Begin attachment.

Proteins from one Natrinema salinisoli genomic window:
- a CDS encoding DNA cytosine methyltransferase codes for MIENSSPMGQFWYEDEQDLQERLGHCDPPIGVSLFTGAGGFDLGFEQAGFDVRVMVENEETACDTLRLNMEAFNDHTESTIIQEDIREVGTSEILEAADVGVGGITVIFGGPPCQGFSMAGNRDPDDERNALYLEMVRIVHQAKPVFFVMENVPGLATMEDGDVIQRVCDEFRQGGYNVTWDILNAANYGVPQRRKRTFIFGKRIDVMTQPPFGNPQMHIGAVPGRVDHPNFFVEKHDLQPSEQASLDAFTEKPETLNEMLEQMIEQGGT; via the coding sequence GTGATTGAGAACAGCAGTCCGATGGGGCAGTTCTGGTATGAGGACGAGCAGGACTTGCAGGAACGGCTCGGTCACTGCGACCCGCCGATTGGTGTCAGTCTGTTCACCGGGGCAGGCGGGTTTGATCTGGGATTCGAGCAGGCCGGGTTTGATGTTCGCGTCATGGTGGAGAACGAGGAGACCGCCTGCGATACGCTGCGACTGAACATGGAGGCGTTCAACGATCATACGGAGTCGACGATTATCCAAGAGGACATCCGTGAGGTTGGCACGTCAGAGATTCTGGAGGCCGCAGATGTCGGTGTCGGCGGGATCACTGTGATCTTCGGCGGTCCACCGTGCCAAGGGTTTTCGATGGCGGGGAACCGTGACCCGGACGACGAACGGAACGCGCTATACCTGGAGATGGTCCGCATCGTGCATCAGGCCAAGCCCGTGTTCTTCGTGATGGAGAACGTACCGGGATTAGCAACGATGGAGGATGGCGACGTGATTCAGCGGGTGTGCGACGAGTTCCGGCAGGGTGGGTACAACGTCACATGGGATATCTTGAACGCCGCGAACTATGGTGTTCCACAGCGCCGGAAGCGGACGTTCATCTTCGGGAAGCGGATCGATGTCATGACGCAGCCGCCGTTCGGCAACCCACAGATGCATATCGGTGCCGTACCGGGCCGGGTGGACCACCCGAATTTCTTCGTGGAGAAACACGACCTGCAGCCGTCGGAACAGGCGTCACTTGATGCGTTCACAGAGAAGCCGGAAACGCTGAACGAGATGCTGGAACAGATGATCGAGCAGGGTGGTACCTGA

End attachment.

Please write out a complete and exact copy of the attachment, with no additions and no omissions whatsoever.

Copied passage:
Proteins from one Natrinema salinisoli genomic window:
- a CDS encoding DNA cytosine methyltransferase codes for MIENSSPMGQFWYEDEQDLQERLGHCDPPIGVSLFTGAGGFDLGFEQAGFDVRVMVENEETACDTLRLNMEAFNDHTESTIIQEDIREVGTSEILEAADVGVGGITVIFGGPPCQGFSMAGNRDPDDERNALYLEMVRIVHQAKPVFFVMENVPGLATMEDGDVIQRVCDEFRQGGYNVTWDILNAANYGVPQRRKRTFIFGKRIDVMTQPPFGNPQMHIGAVPGRVDHPNFFVEKHDLQPSEQASLDAFTEKPETLNEMLEQMIEQGGT; via the coding sequence GTGATTGAGAACAGCAGTCCGATGGGGCAGTTCTGGTATGAGGACGAGCAGGACTTGCAGGAACGGCTCGGTCACTGCGACCCGCCGATTGGTGTCAGTCTGTTCACCGGGGCAGGCGGGTTTGATCTGGGATTCGAGCAGGCCGGGTTTGATGTTCGCGTCATGGTGGAGAACGAGGAGACCGCCTGCGATACGCTGCGACTGAACATGGAGGCGTTCAACGATCATACGGAGTCGACGATTATCCAAGAGGACATCCGTGAGGTTGGCACGTCAGAGATTCTGGAGGCCGCAGATGTCGGTGTCGGCGGGATCACTGTGATCTTCGGCGGTCCACCGTGCCAAGGGTTTTCGATGGCGGGGAACCGTGACCCGGACGACGAACGGAACGCGCTATACCTGGAGATGGTCCGCATCGTGCATCAGGCCAAGCCCGTGTTCTTCGTGATGGAGAACGTACCGGGATTAGCAACGATGGAGGATGGCGACGTGATTCAGCGGGTGTGCGACGAGTTCCGGCAGGGTGGGTACAACGTCACATGGGATATCTTGAACGCCGCGAACTATGGTGTTCCACAGCGCCGGAAGCGGACGTTCATCTTCGGGAAGCGGATCGATGTCATGACGCAGCCGCCGTTCGGCAACCCACAGATGCATATCGGTGCCGTACCGGGCCGGGTGGACCACCCGAATTTCTTCGTGGAGAAACACGACCTGCAGCCGTCGGAACAGGCGTCACTTGATGCGTTCACAGAGAAGCCGGAAACGCTGAACGAGATGCTGGAACAGATGATCGAGCAGGGTGGTACCTGA